Vladimir Putin, at the annual congress of the Russian Union of Industrialists and Entrepreneurs, once again boasted of the success of the Russian economy and took pity on Western countries that "have to go to Russia for turnips." But he did it in his usual manner - he rigged and exaggerated the real facts a little.
First of all, he mentioned the drought and falling crops in Europe. In Russia, according to Putin, there are no such problems:
“It has gotten to the point that their [Western countries] leaders are offering their citizens to switch to turnips instead of lettuce and tomatoes - turnips are a good product, but you will probably have to go to us for turnips, because our crop level is much higher than those that our neighbors in Europe have.”
Technically, Putin is, of course, right: a priori, no country in Europe can compare with Russia in terms of the amount of harvest, simply because the territory of the latter is incomparably larger. The area of Russia is 17.1 million square meters. km, which is four times the territory of all 27 EU member states (4.2 million sq. km). But even if we compare the harvest harvested in Russia in 2022 and the harvest harvested in the EU + UK countries for the same period (the area of the UK is about 244 thousand sq. km), it turns out that the indicators of Western countries are higher. The total grain harvest in Europe ( according to the European Association of Agricultural Traders COCERAL) is 285.1 million tons, in Russia ( according to Rosstat) - 153.8 million tons. The wheat harvest in the EU and the UK is 140.7 million tons, in Russia - 104.4 million tons. The yield of other crops is generally incomparable: barley in Europe - 58.5 million tons, in Russia - 3.2 million tons, corn in Europe - 50.7 million tons, corn in Russia - 11.8 million tons. And this despite the fact that in Europe there really was a record drought, because of which the farmers managed to harvest much less than usual - here Putin did not lie.
When the general director of PJSC Kamaz, Sergey Kogogin, began to talk about the problems of the automotive market in Russia, from which almost all Western companies left, Putin interrupted him, deciding to remind him of the “victory” of the Russian Federation over European countries in at least one indicator - truck sales.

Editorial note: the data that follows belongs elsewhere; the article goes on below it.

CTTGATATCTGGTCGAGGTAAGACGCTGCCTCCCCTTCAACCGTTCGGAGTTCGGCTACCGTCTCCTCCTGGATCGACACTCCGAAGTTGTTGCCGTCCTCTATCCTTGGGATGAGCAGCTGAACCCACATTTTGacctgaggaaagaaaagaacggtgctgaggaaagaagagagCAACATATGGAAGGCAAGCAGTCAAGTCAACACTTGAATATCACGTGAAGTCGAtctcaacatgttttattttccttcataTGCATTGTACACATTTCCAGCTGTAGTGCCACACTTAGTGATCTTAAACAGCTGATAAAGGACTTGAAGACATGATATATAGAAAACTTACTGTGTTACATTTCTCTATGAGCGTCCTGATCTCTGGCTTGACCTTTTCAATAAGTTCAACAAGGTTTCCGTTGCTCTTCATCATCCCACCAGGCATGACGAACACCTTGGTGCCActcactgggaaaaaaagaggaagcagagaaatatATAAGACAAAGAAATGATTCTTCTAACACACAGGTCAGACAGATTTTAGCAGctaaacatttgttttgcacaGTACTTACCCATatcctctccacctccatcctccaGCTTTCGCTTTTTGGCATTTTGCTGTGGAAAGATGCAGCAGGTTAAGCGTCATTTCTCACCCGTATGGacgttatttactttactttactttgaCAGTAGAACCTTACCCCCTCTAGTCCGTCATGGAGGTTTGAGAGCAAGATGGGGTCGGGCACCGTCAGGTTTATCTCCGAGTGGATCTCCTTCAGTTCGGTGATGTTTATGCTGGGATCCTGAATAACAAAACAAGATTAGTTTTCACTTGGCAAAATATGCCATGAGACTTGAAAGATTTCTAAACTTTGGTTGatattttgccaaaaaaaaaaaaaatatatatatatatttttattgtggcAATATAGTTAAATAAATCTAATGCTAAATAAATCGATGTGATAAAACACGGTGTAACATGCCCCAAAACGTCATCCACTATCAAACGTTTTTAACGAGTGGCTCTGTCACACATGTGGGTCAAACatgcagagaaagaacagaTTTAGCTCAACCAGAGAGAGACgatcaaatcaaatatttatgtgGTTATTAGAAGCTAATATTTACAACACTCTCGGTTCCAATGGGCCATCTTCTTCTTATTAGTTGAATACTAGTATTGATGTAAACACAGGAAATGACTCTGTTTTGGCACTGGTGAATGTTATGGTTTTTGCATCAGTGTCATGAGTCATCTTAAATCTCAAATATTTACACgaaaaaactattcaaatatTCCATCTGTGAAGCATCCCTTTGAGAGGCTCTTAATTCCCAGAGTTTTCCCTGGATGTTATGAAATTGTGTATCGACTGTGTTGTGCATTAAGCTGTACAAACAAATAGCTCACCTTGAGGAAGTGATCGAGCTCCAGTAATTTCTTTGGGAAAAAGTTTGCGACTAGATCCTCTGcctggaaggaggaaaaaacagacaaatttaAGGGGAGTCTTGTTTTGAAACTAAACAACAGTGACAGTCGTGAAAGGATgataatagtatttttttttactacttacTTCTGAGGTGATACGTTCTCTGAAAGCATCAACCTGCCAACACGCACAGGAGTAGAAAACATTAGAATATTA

Sergey Kogogin: If we compare the size of our market, for example, with the Chinese one: we have a market of 75-80 thousand vehicles a year in heavy trucks, there it is 1.5 million. The scale is completely different - not to refuse cooperation, but to create the conditions that will allow us to use our position. Still, whatever you say, the Russian market, even with such strong differences, is still the sixth or fifth in the world - it is enough to sell on cooperation.
Vladimir Putin: And in Europe, Sergey Anatolyevich? Sixth - in the world, and in Europe?
Sergei Kogogin: And we are the first in Europe. There are not so many.
Vladimir Putin: Here.
Firstly, it is funny that with all the anti-Western rhetoric and endless discussions about Russia’s “special path”, Putin still considers it a part of Europe and seeks to compare the domestic car market not with the Chinese, but, for example, with the German one. However, even here it turns out not entirely fair, because the population of Germany (the first in the EU in this indicator) is 84.3 million people, and the population of Russia is 146.4 million. Considering that the difference in truck sales is not so big (84.2 thousand . in Russia according to "AUTOSTAT" against 71.3 thousand in Germany according to the German organization VDA), it is unlikely that the Russian Federation would have won this duel with comparable population figures in Germany).
But the general situation in the Russian car market is much sadder: at the end of 2022, sales of all cars in Russia fell by 58.7%, amounting to 626,281 units. For comparison, 179,247 cars were sold in Germany (-2.6%). And in general, the year for the German car industry was very successful financially, but in Russia, as experts say , there are no prospects for starting production from scratch without Western components.